Show’s anchors set out to investigate the mineral water industry in Israel and found that the big mineral water bottling companies bottle water pumped from wells dug by the water utility Mekorot, not only spring water.
By Adaya Fiterman

Some mineral water bottles contain regular water from the Mekorot water utility’s drills, as opposed to spring water, claims the investigative television show Hamakor.

The show’s anchors, journalists Raviv Drucker and Miki Rosenthal, set out to investigate the mineral water industry in Israel. They found that the big mineral water bottling companies Ein Gedi, Neviot and Mayanot Eden (Eden Springs) bottle water pumped from wells dug by the water utility Mekorot, not only spring water.

The case of Ein Gedi had been quite widely known. Not widely known was that Neviot stopped using its original spring entirely and relies solely on water from Mekorot wells.

Mayanot Eden pumps its water from the Salukia Spring in the Golan Heights, near the town of Katzrin. Hamakor found that until a few years ago, Salukia served both the company and the residents of Katzrin. But as demand for mineral water ramped up, the company took it all, and the people of Katzrin were delivered water pumped by Mekorot.

Demand for mineral water kept ramping up and the Salukia couldn’t meet the demand. Thus, Hamakor learned, Mayanot Eden also began using the Mekorot well. A pipeline was laid from the well to the Salukia. The tourist attraction part of the spring (now known as the Mayanot spring ) gets filled from the Mekorot pipeline. So in fact Mayanot Eden’s bottled water is a combination of well and spring water.

Neviot used to get water from the Ein Zahav spring near Kiryat Shmona, which had been a local tourist attraction until the company started pumping its water. The upshot was a battle ultimately won by the region’s residents: Neviot had to stop pumping from Ein Zahav. Neviot today boasts of having developed a new method of water production: no more springs, but pumping from an aquifer in the Upper Galilee. The rub is, says Hamakor, that in fact it’s getting its water from a Mekorot well called Hula 7, which also supplies the residents of Metulla and Kiryat Shmona.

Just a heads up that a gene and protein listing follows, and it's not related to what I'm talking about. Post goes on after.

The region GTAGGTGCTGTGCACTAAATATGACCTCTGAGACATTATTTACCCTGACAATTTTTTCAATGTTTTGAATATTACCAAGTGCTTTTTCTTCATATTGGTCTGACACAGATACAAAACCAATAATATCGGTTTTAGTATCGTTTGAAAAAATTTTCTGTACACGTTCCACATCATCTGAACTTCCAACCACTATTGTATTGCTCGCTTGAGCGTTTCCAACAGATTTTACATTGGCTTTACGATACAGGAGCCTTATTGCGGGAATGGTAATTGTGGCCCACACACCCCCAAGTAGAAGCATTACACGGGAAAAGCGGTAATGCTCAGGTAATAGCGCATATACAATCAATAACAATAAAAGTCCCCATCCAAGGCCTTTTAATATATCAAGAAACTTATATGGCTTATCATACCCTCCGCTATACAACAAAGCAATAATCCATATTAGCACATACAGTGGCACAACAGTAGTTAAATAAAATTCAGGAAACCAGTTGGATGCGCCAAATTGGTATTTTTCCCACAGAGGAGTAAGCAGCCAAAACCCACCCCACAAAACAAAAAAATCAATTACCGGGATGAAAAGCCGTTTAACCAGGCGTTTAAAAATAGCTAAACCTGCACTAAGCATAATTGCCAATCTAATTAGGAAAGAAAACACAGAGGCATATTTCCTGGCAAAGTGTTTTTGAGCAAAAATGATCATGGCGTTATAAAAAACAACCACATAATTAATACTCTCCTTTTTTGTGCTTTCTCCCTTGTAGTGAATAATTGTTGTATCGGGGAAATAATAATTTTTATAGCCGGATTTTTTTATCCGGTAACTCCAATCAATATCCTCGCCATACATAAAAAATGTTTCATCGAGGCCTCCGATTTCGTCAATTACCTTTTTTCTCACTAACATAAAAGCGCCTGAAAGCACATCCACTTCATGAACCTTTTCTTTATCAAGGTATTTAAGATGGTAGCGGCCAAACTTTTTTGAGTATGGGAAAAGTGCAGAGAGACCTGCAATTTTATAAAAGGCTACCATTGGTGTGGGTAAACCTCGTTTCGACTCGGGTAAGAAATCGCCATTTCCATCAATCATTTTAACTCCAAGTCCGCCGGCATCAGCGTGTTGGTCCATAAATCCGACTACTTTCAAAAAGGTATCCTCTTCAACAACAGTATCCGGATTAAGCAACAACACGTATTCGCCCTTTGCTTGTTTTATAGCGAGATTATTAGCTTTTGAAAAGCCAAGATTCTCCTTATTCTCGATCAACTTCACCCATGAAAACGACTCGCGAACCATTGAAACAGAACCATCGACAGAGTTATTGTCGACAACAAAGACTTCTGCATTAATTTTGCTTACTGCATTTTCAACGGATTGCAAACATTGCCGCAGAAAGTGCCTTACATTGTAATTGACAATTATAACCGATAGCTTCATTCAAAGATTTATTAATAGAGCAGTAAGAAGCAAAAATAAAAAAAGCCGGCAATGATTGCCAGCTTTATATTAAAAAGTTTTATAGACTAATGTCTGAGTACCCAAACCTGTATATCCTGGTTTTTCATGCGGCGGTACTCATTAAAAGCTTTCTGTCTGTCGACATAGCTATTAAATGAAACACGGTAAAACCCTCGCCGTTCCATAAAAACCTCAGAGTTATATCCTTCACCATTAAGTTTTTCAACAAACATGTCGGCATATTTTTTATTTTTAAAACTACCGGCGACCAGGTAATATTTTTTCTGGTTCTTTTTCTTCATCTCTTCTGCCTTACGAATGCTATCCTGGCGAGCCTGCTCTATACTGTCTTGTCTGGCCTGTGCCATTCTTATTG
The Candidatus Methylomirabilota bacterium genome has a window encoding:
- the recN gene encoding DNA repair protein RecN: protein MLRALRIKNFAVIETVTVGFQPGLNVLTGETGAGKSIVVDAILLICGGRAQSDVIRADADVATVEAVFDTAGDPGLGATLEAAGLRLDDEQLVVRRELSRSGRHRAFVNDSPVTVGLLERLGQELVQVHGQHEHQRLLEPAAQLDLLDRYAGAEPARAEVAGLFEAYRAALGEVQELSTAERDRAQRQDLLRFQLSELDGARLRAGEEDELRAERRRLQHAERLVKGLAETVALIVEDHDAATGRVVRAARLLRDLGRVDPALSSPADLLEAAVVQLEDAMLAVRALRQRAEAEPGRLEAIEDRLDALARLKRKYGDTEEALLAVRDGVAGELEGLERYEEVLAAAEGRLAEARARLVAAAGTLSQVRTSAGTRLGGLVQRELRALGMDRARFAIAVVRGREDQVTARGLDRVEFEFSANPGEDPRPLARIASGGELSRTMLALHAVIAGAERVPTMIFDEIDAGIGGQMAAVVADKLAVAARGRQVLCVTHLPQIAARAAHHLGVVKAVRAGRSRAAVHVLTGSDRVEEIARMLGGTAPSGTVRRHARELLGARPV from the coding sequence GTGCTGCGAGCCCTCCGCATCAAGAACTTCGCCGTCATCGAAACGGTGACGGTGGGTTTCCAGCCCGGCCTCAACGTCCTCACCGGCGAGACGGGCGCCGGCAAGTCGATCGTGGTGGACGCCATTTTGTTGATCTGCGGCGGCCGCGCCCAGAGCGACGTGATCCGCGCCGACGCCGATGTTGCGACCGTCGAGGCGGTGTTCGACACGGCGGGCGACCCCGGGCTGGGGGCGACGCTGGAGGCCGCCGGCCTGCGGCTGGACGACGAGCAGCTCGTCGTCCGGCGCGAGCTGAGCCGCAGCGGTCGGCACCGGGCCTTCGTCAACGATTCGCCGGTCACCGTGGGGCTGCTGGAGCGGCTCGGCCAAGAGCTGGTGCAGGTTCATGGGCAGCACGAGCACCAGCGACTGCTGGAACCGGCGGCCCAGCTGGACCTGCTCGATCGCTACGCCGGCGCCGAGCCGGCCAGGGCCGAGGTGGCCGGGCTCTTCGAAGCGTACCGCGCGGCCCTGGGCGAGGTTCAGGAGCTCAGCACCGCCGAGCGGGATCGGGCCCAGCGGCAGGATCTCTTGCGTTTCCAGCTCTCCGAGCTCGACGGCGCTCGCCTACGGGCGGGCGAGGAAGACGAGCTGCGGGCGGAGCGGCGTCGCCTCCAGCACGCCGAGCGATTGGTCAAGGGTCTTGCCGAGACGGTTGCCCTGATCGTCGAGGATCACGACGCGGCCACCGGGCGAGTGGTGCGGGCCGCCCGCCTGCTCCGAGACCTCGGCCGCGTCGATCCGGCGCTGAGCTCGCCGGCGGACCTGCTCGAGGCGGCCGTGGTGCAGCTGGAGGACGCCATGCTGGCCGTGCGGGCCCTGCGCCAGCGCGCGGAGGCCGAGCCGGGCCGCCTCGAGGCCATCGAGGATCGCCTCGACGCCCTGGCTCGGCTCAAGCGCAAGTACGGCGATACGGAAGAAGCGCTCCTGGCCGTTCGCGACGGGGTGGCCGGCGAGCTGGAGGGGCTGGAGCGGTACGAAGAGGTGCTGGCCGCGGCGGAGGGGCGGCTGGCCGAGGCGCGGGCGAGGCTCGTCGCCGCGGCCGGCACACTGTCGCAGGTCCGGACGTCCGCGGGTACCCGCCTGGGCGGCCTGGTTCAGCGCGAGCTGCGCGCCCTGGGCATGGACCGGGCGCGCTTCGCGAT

Neviot states clearly that the water originates from a well, but it’s no new production method, says Hamakor. It’s just piggybacking on Mekorot’s well.

Ein Gedi bottles water taken from the Ein Gedi spring by the Dead Sea. The spring is the sole water source for Kibbutz Ein Gedi, which is right next door, as it were. The mineral water company Ein Gedi reached an arrangement with the kibbutz, under which if it pumps more than a certain amount of water from the spring, it has to reimburse water to the kibbutz.

“Let them pay royalties”

Israel should consider making the mineral water companies pay royalties to the state, Environmental Protection Minister Gilad Erdan told the show: “They’re enjoying a natural resource that belongs to the people,” he said.

Asked for a comment, all three companies pointed the investigators to a single expert, Prof. Yona Amitai, a toxicologist and former senior official at the Health Ministry. Asked about tests of Neviot water, he said they had relied on statements by the company, not his personal inspection of the production site.

Asked on the show if he knew where Neviot got its water, Amitai said he did not know down to “the resolution level of which spring.” They told him on the show that it wasn’t using a spring at all, but was taking water from a Mekorot well.

Quality tests by the Health Ministry of water taken from the companies, and from tapwater in the homes of Drucker, Rosenthal and Erdan, found no bacterial contamination in any. In all cases the water met Israeli standards.